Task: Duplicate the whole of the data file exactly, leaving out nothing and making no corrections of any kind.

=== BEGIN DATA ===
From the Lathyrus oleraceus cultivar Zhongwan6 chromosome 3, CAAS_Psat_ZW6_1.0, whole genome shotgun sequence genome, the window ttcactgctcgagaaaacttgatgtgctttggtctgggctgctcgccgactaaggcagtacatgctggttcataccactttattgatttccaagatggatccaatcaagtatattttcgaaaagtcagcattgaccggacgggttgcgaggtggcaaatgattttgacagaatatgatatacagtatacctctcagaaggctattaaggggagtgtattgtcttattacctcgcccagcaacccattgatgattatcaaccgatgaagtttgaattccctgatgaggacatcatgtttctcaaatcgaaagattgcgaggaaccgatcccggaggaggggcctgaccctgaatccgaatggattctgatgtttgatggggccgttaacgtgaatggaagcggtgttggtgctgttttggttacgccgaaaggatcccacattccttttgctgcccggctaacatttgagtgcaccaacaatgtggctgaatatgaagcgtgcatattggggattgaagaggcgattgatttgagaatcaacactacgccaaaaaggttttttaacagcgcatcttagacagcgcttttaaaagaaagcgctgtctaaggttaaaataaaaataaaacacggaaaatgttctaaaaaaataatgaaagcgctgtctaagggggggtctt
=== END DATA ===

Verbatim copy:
From the Lathyrus oleraceus cultivar Zhongwan6 chromosome 3, CAAS_Psat_ZW6_1.0, whole genome shotgun sequence genome, the window ttcactgctcgagaaaacttgatgtgctttggtctgggctgctcgccgactaaggcagtacatgctggttcataccactttattgatttccaagatggatccaatcaagtatattttcgaaaagtcagcattgaccggacgggttgcgaggtggcaaatgattttgacagaatatgatatacagtatacctctcagaaggctattaaggggagtgtattgtcttattacctcgcccagcaacccattgatgattatcaaccgatgaagtttgaattccctgatgaggacatcatgtttctcaaatcgaaagattgcgaggaaccgatcccggaggaggggcctgaccctgaatccgaatggattctgatgtttgatggggccgttaacgtgaatggaagcggtgttggtgctgttttggttacgccgaaaggatcccacattccttttgctgcccggctaacatttgagtgcaccaacaatgtggctgaatatgaagcgtgcatattggggattgaagaggcgattgatttgagaatcaacactacgccaaaaaggttttttaacagcgcatcttagacagcgcttttaaaagaaagcgctgtctaaggttaaaataaaaataaaacacggaaaatgttctaaaaaaataatgaaagcgctgtctaagggggggtctt